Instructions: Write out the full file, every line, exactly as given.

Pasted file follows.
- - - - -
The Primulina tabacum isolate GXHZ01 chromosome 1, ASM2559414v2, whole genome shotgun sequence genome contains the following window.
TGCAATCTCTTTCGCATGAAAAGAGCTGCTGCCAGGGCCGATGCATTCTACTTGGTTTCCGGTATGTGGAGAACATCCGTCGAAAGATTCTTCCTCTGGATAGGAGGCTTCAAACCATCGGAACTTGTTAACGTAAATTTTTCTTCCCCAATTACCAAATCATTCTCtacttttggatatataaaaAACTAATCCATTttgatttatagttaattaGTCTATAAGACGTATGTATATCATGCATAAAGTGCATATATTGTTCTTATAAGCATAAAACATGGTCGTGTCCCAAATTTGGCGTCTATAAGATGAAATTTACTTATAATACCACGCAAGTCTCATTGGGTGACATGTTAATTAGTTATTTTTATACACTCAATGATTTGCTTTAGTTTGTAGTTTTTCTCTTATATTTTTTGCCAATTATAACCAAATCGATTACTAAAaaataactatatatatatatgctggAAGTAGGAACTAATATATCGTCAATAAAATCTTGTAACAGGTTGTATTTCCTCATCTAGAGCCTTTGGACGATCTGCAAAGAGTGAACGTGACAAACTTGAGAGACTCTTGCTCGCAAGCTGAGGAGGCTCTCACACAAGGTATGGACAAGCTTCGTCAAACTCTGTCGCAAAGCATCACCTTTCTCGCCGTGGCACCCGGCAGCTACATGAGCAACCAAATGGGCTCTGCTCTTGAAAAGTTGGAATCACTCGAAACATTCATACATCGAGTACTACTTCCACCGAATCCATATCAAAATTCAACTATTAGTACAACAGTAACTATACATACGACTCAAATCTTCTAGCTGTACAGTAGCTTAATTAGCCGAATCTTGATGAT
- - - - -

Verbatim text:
The Primulina tabacum isolate GXHZ01 chromosome 1, ASM2559414v2, whole genome shotgun sequence genome contains the following window.
TGCAATCTCTTTCGCATGAAAAGAGCTGCTGCCAGGGCCGATGCATTCTACTTGGTTTCCGGTATGTGGAGAACATCCGTCGAAAGATTCTTCCTCTGGATAGGAGGCTTCAAACCATCGGAACTTGTTAACGTAAATTTTTCTTCCCCAATTACCAAATCATTCTCtacttttggatatataaaaAACTAATCCATTttgatttatagttaattaGTCTATAAGACGTATGTATATCATGCATAAAGTGCATATATTGTTCTTATAAGCATAAAACATGGTCGTGTCCCAAATTTGGCGTCTATAAGATGAAATTTACTTATAATACCACGCAAGTCTCATTGGGTGACATGTTAATTAGTTATTTTTATACACTCAATGATTTGCTTTAGTTTGTAGTTTTTCTCTTATATTTTTTGCCAATTATAACCAAATCGATTACTAAAaaataactatatatatatatgctggAAGTAGGAACTAATATATCGTCAATAAAATCTTGTAACAGGTTGTATTTCCTCATCTAGAGCCTTTGGACGATCTGCAAAGAGTGAACGTGACAAACTTGAGAGACTCTTGCTCGCAAGCTGAGGAGGCTCTCACACAAGGTATGGACAAGCTTCGTCAAACTCTGTCGCAAAGCATCACCTTTCTCGCCGTGGCACCCGGCAGCTACATGAGCAACCAAATGGGCTCTGCTCTTGAAAAGTTGGAATCACTCGAAACATTCATACATCGAGTACTACTTCCACCGAATCCATATCAAAATTCAACTATTAGTACAACAGTAACTATACATACGACTCAAATCTTCTAGCTGTACAGTAGCTTAATTAGCCGAATCTTGATGAT